Race inspired but fully street legal, the 2016 Porsche 911 GT3 RS made its grand debut in Geneva as the most intensely focused naturally aspirated 911 model to date. A series of functional upgrades to the bodywork, chassis, powertrain and aerodynamics expand the performance envelope a smart step beyond the already impressive 911 GT3 model in virtually every measurable way. That includes being a full five seconds quicker around the benchmark Nürburgring Nordschleife circuit in Germany.

Wider, leaner and meaner 

Based on a modified 911 Turbo "widebody," the new 911 GT3 RS boasts a lightweight magnesium roof that helps lower the car's center of gravity as well as carbon fiber hood and decklid plus a number of lesser mass-reducing components that make the new RS variant some 22 pounds lighter than a standard GT3. A deeper, more aggressive front splitter is counterpointed by the car's large, manually-adjustable rear wing, both of which work in concert with unique underbody fairings and vents in the front wheel arches to increase high-speed downforce. 

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At 4.0 liters, the newly revised flat-six in the 911 GT3 RS is the largest and most technically sophisticated naturally aspirated engine in any 911. It makes 493 horsepower -- 25 more than the 3.8-liter in a GT3 - and also develops 339 lb-ft of peak torque, which is 15 more of those critical twist units. Paired with a specially-modified paddle-shiftable version of the automaker's 7-speed PDK dual-clutch automatic and a different final-drive ratio, it can send this super coupe from 0-60 mph in 3.1 seconds and on to a top end near 200 mph. Like the GT3, the PDK in the GT3 RS features a racing style "paddle neutral" declutching capability but the RS also adds a dedicated Pit Speed limiter button. 

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To enable full use of that motive might, the GT3 RS complements bespoke tuning of its Porsche Active Suspension Management chassis that also includes GT3-style rear-axle steering, Porsche Torque Vectoring Plus and a fully variable rear axle differential lock with wider front/rear track dimensions and the most aggressive wheel/tire fitment of any 911 model. Collectively, they endow the rear-drive RS with even better body control, sharper steering response, more agile turn-in characteristics and faster cornering speeds.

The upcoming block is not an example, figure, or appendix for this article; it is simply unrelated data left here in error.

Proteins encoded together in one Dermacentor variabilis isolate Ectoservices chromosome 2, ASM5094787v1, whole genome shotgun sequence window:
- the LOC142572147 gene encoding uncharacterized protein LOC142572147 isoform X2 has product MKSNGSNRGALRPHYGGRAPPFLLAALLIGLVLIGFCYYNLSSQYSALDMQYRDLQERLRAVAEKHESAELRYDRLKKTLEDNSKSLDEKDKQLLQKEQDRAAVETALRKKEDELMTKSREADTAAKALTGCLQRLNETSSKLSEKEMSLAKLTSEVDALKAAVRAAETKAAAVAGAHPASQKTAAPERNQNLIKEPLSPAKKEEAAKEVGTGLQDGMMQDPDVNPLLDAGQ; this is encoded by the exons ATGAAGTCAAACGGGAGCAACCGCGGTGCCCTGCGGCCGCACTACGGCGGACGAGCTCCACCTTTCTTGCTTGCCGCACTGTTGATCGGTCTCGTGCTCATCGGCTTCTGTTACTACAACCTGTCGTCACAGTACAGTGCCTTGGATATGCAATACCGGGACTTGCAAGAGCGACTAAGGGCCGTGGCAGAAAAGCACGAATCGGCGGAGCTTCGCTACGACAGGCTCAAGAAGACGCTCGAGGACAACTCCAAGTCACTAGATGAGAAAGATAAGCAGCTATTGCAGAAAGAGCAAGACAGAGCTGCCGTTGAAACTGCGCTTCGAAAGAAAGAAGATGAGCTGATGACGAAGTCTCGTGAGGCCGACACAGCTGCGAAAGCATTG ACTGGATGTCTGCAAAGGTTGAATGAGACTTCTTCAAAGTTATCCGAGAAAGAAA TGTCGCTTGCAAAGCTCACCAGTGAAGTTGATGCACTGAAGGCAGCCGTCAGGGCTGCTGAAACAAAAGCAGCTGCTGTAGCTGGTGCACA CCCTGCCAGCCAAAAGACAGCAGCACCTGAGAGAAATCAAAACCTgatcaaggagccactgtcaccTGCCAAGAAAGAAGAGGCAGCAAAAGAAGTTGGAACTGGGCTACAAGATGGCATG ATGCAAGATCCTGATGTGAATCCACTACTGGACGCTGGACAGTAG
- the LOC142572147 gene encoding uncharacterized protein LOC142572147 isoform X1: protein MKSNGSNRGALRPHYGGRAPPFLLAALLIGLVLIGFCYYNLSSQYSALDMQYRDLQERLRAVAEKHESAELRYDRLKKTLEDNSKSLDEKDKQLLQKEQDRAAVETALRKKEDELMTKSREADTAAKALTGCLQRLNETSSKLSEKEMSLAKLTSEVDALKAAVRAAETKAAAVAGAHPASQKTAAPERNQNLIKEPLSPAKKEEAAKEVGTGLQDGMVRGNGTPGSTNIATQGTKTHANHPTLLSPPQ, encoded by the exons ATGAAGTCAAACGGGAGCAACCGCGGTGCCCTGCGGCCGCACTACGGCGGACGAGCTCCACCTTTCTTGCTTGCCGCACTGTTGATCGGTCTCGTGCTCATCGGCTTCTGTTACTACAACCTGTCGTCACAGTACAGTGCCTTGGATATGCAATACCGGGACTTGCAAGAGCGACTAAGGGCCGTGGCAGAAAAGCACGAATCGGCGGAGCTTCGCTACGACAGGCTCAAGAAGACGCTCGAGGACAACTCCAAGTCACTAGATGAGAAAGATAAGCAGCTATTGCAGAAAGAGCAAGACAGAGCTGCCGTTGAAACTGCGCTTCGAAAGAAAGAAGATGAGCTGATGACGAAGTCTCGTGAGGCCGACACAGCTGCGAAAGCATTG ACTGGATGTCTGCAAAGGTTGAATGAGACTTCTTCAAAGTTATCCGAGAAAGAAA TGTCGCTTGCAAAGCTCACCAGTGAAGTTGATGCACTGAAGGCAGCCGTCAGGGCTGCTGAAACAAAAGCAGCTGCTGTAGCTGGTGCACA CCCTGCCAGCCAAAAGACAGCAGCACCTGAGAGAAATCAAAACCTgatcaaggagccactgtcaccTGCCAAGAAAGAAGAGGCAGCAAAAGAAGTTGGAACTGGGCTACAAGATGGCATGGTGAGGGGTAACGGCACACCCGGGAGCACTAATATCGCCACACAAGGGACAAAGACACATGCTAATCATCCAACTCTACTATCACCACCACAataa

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Inside, the new RS shares much of its basic look and Alcantara trimout with the current GT3 but does feature one significant upgrade in the form of carbon fiber bucket seats. Culled from the 918 Spyder, they provide even more support but weigh less. Like the GT3, the new RS can be upgraded with the Sport Chrono Package that brings the Porsche Track Precision app. It integrates with a smartphone and uses GPS to calculate and log a variety of vehicle performance characteristics from lateral acceleration to lap times that can be downloaded and shared with others. Order books have now opened for the 2016 Porsche 911 GT3 RS. Pricing starts at $176,895 and deliveries are set to commence in early July. 

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